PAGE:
On the national stage this month, the chart rings a patriotic bell long and loud. This can manifest as courage and loyalty, or xenophobic nationalism. There is an emphasis on public health (this will be true through August as well), institutions of seclusion and separation (hospitals, prisons, etc.) and major power struggles within the realm of the military, public service, and labor. Sudden events in the executive branch of government are likely, and we’ll need to look at the way we ensure the safety and appropriate education of our children. Unfortunately, there is a strong signature of violence and oppression in the area of the chart ruling children, creativity, sports, and entertainment.
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Pay attention to that Jupiter-Pluto trine. While the trine is not an aspect of action, it can set the underlying belief system that will drive the behavior activated by the more challenging aspects (like the opposition to the stellium), and Pluto-Jupiter can indicate a belief system based in an overweening pride and sense of entitlement. It can also bring new, expansive perspectives and resources.
The presence of Mars and Saturn in the 5th, even though they are not yet in orb of a conjunction, is disturbing. This is a problematic combination at the best of times, and Mars is strong in its own sign, in conjuncting Uranus in Aries, which it also rules. Saturn, of course, is in a tight square to Neptune still. Keep your bullshit meter calibrated, and expect that people will hold on to their opinions and beliefs with all the fervor of a drowning person holding to a raft.
It can all seem overwhelming.
It’s good to have a small basket that you keep, just for weeks like this, in the back of a dim corner of the cabinet in your ritual room. You know, the corner scented with dried orange peel and bee balm from a summer when life seemed wonderful and love seemed limitless. You can have bubble bath in it, and some glitter. A tin of jasmine tea. A picture of your grandmother holding you on her lap and looking at you with so much love. Warm fuzzy socks with stars on them or a cotton sarong in warm colors. A candle that looks like a magnolia blossom and floats on water. A broken-backed copy of A Wrinkle in Time, or The Secret Garden, or The Wind in the Willows, or Redwall.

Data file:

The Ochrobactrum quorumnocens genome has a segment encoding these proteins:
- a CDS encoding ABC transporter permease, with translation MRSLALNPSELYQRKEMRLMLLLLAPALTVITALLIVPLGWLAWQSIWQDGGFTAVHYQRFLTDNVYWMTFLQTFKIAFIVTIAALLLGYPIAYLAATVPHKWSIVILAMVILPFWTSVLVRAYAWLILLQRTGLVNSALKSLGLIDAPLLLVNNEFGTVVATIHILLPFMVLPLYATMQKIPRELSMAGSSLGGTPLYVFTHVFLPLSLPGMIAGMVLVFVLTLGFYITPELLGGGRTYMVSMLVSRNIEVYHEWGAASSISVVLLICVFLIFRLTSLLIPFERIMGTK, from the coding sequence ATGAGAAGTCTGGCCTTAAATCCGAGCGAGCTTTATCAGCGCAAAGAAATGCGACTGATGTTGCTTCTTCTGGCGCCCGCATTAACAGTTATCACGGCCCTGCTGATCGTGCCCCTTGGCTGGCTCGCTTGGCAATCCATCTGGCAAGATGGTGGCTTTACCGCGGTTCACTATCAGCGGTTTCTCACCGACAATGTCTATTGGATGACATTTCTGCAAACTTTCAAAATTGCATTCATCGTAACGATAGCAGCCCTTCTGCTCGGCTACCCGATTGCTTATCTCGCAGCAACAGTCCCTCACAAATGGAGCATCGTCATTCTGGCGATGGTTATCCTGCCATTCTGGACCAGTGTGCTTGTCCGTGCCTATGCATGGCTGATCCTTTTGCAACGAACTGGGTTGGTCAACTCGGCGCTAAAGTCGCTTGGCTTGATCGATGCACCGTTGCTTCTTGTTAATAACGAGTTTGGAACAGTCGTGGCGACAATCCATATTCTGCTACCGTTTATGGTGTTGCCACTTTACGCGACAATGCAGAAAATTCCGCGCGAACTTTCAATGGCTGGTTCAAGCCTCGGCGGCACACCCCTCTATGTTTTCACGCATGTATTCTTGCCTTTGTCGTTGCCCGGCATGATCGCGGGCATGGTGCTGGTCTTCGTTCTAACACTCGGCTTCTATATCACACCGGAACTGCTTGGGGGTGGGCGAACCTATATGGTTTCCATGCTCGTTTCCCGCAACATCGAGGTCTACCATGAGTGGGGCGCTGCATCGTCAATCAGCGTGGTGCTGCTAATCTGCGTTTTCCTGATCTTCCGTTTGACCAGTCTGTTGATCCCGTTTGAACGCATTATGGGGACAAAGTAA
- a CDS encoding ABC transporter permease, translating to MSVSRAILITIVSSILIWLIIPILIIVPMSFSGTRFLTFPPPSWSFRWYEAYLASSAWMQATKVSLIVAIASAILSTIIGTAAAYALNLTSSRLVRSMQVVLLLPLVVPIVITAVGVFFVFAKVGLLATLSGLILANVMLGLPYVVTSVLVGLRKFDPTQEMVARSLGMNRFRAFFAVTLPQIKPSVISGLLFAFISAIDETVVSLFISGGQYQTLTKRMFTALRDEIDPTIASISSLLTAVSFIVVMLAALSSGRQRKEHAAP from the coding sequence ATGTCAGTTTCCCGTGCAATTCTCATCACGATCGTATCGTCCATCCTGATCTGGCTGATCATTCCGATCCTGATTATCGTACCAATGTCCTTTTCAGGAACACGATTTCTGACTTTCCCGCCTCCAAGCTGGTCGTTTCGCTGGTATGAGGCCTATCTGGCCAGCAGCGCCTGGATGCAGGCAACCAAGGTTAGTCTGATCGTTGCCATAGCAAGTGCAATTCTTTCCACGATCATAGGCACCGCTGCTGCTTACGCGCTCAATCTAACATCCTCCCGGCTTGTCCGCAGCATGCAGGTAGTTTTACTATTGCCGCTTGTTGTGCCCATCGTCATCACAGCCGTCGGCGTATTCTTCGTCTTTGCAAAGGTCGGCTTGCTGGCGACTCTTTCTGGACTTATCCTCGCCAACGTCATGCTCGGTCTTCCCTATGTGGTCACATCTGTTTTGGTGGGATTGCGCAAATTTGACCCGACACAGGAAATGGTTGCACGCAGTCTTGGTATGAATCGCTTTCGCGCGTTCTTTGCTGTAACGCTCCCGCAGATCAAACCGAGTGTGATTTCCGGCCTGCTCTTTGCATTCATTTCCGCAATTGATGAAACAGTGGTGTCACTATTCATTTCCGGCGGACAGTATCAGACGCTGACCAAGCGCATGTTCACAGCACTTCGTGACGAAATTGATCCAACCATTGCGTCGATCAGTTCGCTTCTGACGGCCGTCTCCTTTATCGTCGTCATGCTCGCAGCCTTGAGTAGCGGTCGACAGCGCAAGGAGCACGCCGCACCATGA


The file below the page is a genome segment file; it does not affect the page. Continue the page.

If I could slip through the internet into your kitchen, I would make you an Amy Stewart cocktail called a consolation: a ripe peach muddled in a glass, crushed ice, good bourbon. (If it were cold Autumn or Winter, I’d warm the muddled peach for you, but it’s July; let’s muddle a ripe, room temperature one that smells of heaven, and humid southern nights, and a porch.) I’d read you Wendell Berry’s poem, The Peace of Wild Things:
And I’d sit across from you, hold your hands, and ask you to close your eyes with me and listen to The Lark Ascending.
Then, I’d share with you these wise words from Byron Ballard:
Lighting Signal Fires in Tower Time
I’ve written rather a lot about Tower Time. For Cassandra figures like me, there is nothing satisfying about seeing visions come to fruition. We are experiencing the roiling change, the fear, the uncertainty that is almost programmatic in this enormous shift. Many communities are easily seen to be in peril but I say to you that all communities are thus.
Yes, the Veil is so thin as to be nonexistent, so if you are feeling your Ancestors and Descendents close to you, you are experiencing that. If your garden is flourishing and feels delightful, that is because it is filled with beings of delight that you can now perceive on some level. If you are not meeting with like-minded people to figure out where we as a species go from here, you had best get started. Time’s a-wasting, as we say hereabouts. This world is shuddering and shifting and moving out–it is up to all of us to decide the human worlds that will inhabit this physical space.
Perhaps we can refrain from the word-bombs and ego-lightning and get on with the reasons we’re actually here.